Touring The World Of Architecture: Week 2

by | 10. Jan 2014

Article | News

By Jakob Harry Hybel

First up in this year’s first news round-up, a decision has been reached in the controversy regarding the future of the American Folk Art Museum in New York. Next, some good news for Zaha Hadid, a competition in Vancouver with an intriguing shortlist, Renzo Piano to design a campus in France and finally, a lesson from Bjarke Ingels in running an effective business.

As always, please get in touch and tip us on any news you feel is worthy of a mention or let us know about future events at: 


Top Story

touring-week-1-folk-art-museum-ds-r.jpg The transparent facade of the new MoMA expansion by Diller Scofidio + Renfro. Rendering courtesy of MoMA

American Folk Art Museum Set To Be Demolished

In a statement released this week, Glenn Lowry, director of the MoMA, confirmed that the American Folk Art Museum, designed by Tod Williams and Billie Tsien Architects in 2001, will in fact be demolished in order to make way for a re-design and expansion conceived by New York-based studio Diller Scofidio + Renfro – in spite of countless protest from the architectural community.

Most critics deplore not so much the decision to expand, but the shortsighted and commercial reasons that prompted it. Michael Kimmerman of the New York TImes tweeted discontentedly:

If MoMA had treated Folk as architecturally worthy, like objects in its collection, the question of demolition couldn’t have arisen.

No one questions MoMA’s pressing need for more space, but in exchanging the characteristic hammered bronze plates of the Folk Art Museum facade with glass panes, downtown Manhattan takes another step towards total homogeneity. A big shame indeed.

touring-week-1-folk-art-museum-tod-williams.jpgThe tactile facade of the Folk Art Museum. Image by


Another Story

touring-week-1-afragola-station-by-zaha-hadid-in-naples.jpg Afragola Station. Rendering © Zaha Hadid Architects

Afragola Station Project Back On Track

2013 was a tough year for Zaha Hadid. First, the news broke that she was being plagiarized in China, then she was accused of using sexual innuendo in her design of a soccer stadium in Qatar. But the start of the new year suggests that things might be looking up.

Earlier this week, it was announced that construction of the Afragola Station in Napoli, which was unveiled in 2003 but halted in February 2012, is set to resume later this year.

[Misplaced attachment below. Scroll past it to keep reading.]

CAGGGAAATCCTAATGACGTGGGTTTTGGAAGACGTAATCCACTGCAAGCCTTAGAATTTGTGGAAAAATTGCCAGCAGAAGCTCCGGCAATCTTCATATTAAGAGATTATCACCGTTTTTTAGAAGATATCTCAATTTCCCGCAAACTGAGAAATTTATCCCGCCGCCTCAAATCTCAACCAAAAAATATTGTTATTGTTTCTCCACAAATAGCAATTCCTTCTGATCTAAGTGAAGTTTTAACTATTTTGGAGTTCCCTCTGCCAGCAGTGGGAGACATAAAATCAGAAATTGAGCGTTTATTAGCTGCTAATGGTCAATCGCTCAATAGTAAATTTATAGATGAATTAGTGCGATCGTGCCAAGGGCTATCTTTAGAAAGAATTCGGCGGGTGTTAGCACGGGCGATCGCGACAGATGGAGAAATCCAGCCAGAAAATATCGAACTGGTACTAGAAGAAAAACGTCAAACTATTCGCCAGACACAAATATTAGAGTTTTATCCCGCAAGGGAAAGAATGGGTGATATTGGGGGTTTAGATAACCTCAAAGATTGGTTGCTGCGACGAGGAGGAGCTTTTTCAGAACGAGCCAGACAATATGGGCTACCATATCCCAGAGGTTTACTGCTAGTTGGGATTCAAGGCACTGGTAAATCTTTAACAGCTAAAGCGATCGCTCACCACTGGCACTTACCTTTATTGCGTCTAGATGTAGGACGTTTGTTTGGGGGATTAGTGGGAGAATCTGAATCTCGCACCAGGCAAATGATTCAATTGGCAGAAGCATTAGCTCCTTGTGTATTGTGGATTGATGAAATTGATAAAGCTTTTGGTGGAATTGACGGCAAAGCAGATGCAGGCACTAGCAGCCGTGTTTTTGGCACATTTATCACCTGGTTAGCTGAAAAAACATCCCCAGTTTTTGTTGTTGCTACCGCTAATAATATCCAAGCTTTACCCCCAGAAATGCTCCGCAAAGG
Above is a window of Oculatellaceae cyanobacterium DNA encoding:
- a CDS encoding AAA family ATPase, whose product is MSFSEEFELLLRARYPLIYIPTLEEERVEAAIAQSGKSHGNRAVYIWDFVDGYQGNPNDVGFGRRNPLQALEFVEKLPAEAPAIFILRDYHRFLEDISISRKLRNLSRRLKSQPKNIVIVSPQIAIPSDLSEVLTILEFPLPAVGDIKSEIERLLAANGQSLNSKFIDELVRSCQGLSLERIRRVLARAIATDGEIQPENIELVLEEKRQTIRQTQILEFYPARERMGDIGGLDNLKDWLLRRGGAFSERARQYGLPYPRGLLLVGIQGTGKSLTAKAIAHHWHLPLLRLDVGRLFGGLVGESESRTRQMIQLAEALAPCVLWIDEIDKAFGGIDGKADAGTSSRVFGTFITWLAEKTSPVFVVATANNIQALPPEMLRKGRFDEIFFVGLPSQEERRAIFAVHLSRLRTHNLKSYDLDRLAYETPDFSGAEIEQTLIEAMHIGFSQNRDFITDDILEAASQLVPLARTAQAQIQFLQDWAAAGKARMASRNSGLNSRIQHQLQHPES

This Week’s Competition

touring-week-1-vancouver-art-gallery.jpg Competition site. Image courtesy of Vancouver Art Gallery

High Stakes in Vancouver Redevelopment Project

It appears that Tod Williams Billie Tsien Architects (as previously mentioned, the architects behind the Folk Art Museum) will soon get a shot at redemption, as they are set to compete against the architects in charge of the MoMA redesign, Diller Scofidio + Renfro, for the design of the Vancouver Art Gallery.

It will not be quite the dramatic stand-off, though, as there are a number of other big-shots in the running and the impressive shortlist counts Herzog & de Meuron, KPMB Architects and SANAA. The final decision is not expected to be reached until spring 2014.

Read more about the Vancouver Art Gallery’s redevelopment here .


This Week’s Win

touring-week-1-renzo-piano-ENS-cachan-paris-saclay-campus-project.jpgENS Cachan Paris-Saclay Campus. Rendering courtesy RPBW

Renzo Piano to Build Campus Complex in France

The École normale supérieure (ENS) in Cachan, France has selected Renzo Piano Building Workshop, among six shortlisted firms, to develop a 64,000 m2 building complex as a key part of its Paris-Saclay Campus project.

The volumes are positioned along the perimeter of the premises, facing each other arranged with a rectangular organization, surrounding a large garden at the center of the complex.

The new ENS Cachan Paris-Saclay Campus is set for completion in 2018. 

touring-week-1-renzo-piano-ENS-cachan-paris-saclay-campus-project-aerial.jpgENS Cachan Paris-Saclay Campus. Aerial view. Rendering courtesy RPBW


This Week’s Videos

You may feel, you have reached a level of oversaturation, when it comes to the omnipresent, Bjarke Ingels of BIG. However, in this recent interview the charismatic and silver-tongued Dane offers surprisingly frank insight into the business aspects of running such an exponentially successful studio.

Definitely worth a watch.

In Denmark, everything you do is about maximizing the potential for a lively environment around the building […]. In the US, the concern is not to make the public space overly accomodating [so it will] attract homeless people.

Architects often worry about their office legacy so late in life that it’s too late to do anything about it.